The Residences Special Interest Group will explore college and university housing practices in student transition, achievement, retention and success.
It is proposed that this session will include discussion on:
- Early engagement, pre-arrival and orientation programs
- Academic support programs, peer mentoring and learning spaces in student residences
Accommodation for students has evolved from traditional halls of residence into environments for living and learning (Penven, Stephens, Shushok, & Keith, 2013). As residences emerge as living and learning environments, STARS presents an opportunity to share specific transition and retention strategies amongst college and university housing professionals.
Quality student experiences require engagement inside and outside the classroom. For students relocating to study on campus, residences contribute to the welcome agenda and impact on successful student transition (Holt, 2012). Markwell (2007) argues that the world’s finest undergraduate teaching institutions are developed around a residential community and are built to facilitate strong student and faculty connections. Residential living contributes to the development of independent living and learning skills, and the successful management of their living arrangements is critical to student academic success (Perry, Hall, & Ruthig, 2005). The potential impact of accommodation on student learning is significant as there are few environments where students will spend more time than in residence (Penven, et al, 2013).
Holt, B. (2012). Identity matters: the centrality of ‘conferred identity’ as symbolic power and social capital in higher education mobility. International Journal of Inclusive Education , 16 (9), 929-940.
Markwell, D. (2007). A large and liberal education’: Higher education for the 21st century. North Melbourne Australian Scholarly Publishing & Trinity College, University of Melbourne.
Penven, J., Stephens, R., Shushok, F., & Keith, C. (2013). The past, present and future of residential colleges: looking back at S. Stewart Gordon’s “Living and learning in college”. The Journal of College and University Student Housing , 39, 114-126.
Perry, R. P., Hall, N. C., & Ruthig, J. C. (2005). Perceived (academic) control and scholastic attainment in higher education. (J. Smart, Ed.) Higher education: Handbook of theory and research , 20, 363–436.
Joanne is the Manager, Student Initiatives in Residence Life at Charles Sturt University. In this role she works across CSU’s five residential campus locations (Albury-Wodonga, Bathurst, Dubbo, Orange and Wagga Wagga). She is responsible for providing strategic direction and support for student activities and engaging with other CSU professional and academic staff in enhancing the student experience for on-campus residents.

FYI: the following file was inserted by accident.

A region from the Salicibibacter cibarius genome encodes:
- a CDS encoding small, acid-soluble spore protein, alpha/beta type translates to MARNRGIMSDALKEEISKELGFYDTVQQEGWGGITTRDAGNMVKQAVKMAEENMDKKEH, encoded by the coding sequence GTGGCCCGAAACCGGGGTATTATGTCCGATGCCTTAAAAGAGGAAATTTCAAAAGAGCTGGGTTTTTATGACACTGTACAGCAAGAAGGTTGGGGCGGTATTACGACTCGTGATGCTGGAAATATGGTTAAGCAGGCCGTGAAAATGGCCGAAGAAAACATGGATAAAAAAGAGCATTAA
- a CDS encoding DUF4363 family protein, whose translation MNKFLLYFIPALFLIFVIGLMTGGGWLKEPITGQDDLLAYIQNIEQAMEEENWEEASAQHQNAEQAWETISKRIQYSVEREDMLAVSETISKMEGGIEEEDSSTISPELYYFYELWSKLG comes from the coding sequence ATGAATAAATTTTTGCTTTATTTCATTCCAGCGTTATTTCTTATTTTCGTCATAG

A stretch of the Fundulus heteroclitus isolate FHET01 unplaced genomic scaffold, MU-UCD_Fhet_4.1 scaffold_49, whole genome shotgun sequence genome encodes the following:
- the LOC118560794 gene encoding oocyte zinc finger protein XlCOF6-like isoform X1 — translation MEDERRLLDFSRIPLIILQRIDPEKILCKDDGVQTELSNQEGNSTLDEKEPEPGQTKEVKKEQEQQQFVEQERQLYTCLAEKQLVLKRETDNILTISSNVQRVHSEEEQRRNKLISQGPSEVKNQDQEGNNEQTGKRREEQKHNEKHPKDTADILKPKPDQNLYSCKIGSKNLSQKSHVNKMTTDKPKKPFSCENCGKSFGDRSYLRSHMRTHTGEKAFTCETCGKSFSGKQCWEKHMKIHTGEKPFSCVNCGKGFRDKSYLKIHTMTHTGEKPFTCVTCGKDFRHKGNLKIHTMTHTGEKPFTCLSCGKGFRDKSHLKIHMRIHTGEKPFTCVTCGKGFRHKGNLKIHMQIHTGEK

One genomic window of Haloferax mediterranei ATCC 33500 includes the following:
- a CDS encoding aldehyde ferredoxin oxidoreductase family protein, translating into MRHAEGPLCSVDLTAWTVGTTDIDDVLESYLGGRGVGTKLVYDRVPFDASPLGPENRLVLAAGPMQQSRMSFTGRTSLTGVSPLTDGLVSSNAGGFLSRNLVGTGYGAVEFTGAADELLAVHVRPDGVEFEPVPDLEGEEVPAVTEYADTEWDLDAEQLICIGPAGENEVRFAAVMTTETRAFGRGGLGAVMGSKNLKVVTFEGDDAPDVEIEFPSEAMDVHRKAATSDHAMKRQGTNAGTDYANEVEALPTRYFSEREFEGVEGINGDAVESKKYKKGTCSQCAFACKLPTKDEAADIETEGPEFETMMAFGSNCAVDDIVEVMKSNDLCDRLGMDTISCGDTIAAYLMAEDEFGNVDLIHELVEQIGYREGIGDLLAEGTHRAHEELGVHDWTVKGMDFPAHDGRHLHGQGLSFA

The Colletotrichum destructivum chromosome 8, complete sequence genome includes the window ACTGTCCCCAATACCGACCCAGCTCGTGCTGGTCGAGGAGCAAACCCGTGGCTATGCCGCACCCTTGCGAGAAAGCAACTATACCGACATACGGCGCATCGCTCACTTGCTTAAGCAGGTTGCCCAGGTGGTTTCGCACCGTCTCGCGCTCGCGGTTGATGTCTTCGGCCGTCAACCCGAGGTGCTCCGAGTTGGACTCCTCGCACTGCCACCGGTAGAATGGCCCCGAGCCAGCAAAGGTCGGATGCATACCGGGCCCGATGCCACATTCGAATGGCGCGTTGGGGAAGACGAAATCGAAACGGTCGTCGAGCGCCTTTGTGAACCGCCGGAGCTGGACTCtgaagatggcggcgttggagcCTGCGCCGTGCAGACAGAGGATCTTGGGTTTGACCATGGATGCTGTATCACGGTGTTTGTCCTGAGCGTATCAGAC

Prior to this Joanne worked in secondary school education, holding a range of leadership positions in a number of schools before transitioning into the tertiary education sector. She held an academic role within the Faculty of Education at CSU before commencing work with Residence Life in 2011. Her qualifications include a Bachelor of Education (Hons) from the University of Sydney, Master of Business Administration from CSU and a Graduate Certificate in University Leadership and Management from CSU. Joanne is passionate about holistic student experiences in residential living, striving to develop inclusive, self-regulating student communities which develop future leaders.
Stuart is a Residential Life Coordinator at University Hall, UWA and is currently in his third year in the role. University Hall is home to over 750 students and offers a wealth of diversity and opportunity. As an RLC he supports resident’s welfare and safety as well as personal and academic success.
Working alongside other onsite colleagues in student residences, Stuart helps implement and deliver three key programs within the hall to help enrich the student experience. Programs aimed at Academic Achievement, Community Experience and Personal Enrichment give residents the opportunity to explore different paths whilst contributing and gaining from these key focus areas.
University Hall has developed outstanding relationships with UWA Students Services and firmly believes this network and close collaboration with the UWA will provide a residential experience which enhances student engagement with the University and its internal and external community.
Prior to moving into the tertiary education sector, Stuart was a secondary school Physical Education teacher and Head of Year who has always had a passion for pastoral care and believes this is key to students having a positive residential experience.
AACUHO is the premier professional organisation for all who work in Post Secondary Education Accommodation, in any capacity, in Australia, New Zealand and South East Asia. The core purpose of AACUHO is to support and facilitate quality standards of service delivery in student housing, facilitate sustainability of student housing as an industry and advocate for the economic and pedagogical benefits as a result of standards in student housing services. Our vision is to be recognised as the body that sets the standards for student housing in Asia Pacific.
Visit the AACUHO website for more information: www.aacuho.edu.au